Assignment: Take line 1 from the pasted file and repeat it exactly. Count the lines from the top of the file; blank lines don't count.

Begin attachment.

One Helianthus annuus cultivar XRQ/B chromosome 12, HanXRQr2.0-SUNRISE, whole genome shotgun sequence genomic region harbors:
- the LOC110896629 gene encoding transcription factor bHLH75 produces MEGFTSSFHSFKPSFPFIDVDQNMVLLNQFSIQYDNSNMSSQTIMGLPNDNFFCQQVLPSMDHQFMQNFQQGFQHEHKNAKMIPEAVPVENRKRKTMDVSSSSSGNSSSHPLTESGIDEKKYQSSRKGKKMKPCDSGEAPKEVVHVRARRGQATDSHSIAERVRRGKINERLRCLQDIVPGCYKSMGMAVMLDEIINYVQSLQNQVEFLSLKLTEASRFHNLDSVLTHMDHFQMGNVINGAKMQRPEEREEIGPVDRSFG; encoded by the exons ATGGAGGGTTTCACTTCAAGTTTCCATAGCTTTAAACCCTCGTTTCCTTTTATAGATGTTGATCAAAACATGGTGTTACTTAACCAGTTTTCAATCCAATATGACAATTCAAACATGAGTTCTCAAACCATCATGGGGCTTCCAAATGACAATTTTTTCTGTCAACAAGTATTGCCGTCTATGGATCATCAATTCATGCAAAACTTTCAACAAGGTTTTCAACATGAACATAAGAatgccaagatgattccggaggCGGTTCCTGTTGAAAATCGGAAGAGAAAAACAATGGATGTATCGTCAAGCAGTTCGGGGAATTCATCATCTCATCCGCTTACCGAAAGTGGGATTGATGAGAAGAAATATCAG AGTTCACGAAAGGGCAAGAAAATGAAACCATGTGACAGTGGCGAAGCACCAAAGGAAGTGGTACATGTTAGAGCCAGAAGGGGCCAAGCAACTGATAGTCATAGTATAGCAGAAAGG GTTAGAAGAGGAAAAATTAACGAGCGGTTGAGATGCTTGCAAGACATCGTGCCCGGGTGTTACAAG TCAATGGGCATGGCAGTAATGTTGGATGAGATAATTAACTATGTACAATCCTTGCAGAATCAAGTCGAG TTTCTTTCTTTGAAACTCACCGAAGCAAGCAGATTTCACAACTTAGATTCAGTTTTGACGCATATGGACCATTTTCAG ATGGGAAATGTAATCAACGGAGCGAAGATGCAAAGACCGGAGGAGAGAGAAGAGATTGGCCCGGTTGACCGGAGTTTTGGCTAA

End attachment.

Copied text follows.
One Helianthus annuus cultivar XRQ/B chromosome 12, HanXRQr2.0-SUNRISE, whole genome shotgun sequence genomic region harbors: